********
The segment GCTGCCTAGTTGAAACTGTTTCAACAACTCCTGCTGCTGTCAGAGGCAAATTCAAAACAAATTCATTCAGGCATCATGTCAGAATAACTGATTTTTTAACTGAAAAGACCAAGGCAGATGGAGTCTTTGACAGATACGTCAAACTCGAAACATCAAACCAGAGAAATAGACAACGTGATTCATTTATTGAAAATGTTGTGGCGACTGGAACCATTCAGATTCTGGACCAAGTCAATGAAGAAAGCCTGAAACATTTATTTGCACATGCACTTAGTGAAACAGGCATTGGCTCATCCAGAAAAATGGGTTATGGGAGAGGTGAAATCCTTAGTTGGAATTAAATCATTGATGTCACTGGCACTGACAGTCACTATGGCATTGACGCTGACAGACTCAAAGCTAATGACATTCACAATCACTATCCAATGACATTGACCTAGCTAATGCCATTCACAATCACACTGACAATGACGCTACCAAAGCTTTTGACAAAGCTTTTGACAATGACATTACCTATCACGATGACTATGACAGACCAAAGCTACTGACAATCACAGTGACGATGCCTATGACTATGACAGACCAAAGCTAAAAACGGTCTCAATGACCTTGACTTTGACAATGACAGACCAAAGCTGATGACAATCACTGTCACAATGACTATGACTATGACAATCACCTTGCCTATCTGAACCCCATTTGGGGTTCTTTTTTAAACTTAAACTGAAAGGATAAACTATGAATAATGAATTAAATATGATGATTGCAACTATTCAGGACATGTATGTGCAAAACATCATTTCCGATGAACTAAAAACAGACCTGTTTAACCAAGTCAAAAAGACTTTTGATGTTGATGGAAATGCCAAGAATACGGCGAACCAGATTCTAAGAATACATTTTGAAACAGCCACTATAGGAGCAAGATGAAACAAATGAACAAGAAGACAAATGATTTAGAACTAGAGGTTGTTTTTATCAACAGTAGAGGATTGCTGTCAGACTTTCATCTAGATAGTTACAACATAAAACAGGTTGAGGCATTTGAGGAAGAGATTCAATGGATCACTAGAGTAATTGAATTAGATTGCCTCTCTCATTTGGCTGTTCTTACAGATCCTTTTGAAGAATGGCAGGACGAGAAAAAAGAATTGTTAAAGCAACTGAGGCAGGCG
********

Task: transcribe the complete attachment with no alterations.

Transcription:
The segment GCTGCCTAGTTGAAACTGTTTCAACAACTCCTGCTGCTGTCAGAGGCAAATTCAAAACAAATTCATTCAGGCATCATGTCAGAATAACTGATTTTTTAACTGAAAAGACCAAGGCAGATGGAGTCTTTGACAGATACGTCAAACTCGAAACATCAAACCAGAGAAATAGACAACGTGATTCATTTATTGAAAATGTTGTGGCGACTGGAACCATTCAGATTCTGGACCAAGTCAATGAAGAAAGCCTGAAACATTTATTTGCACATGCACTTAGTGAAACAGGCATTGGCTCATCCAGAAAAATGGGTTATGGGAGAGGTGAAATCCTTAGTTGGAATTAAATCATTGATGTCACTGGCACTGACAGTCACTATGGCATTGACGCTGACAGACTCAAAGCTAATGACATTCACAATCACTATCCAATGACATTGACCTAGCTAATGCCATTCACAATCACACTGACAATGACGCTACCAAAGCTTTTGACAAAGCTTTTGACAATGACATTACCTATCACGATGACTATGACAGACCAAAGCTACTGACAATCACAGTGACGATGCCTATGACTATGACAGACCAAAGCTAAAAACGGTCTCAATGACCTTGACTTTGACAATGACAGACCAAAGCTGATGACAATCACTGTCACAATGACTATGACTATGACAATCACCTTGCCTATCTGAACCCCATTTGGGGTTCTTTTTTAAACTTAAACTGAAAGGATAAACTATGAATAATGAATTAAATATGATGATTGCAACTATTCAGGACATGTATGTGCAAAACATCATTTCCGATGAACTAAAAACAGACCTGTTTAACCAAGTCAAAAAGACTTTTGATGTTGATGGAAATGCCAAGAATACGGCGAACCAGATTCTAAGAATACATTTTGAAACAGCCACTATAGGAGCAAGATGAAACAAATGAACAAGAAGACAAATGATTTAGAACTAGAGGTTGTTTTTATCAACAGTAGAGGATTGCTGTCAGACTTTCATCTAGATAGTTACAACATAAAACAGGTTGAGGCATTTGAGGAAGAGATTCAATGGATCACTAGAGTAATTGAATTAGATTGCCTCTCTCATTTGGCTGTTCTTACAGATCCTTTTGAAGAATGGCAGGACGAGAAAAAAGAATTGTTAAAGCAACTGAGGCAGGCG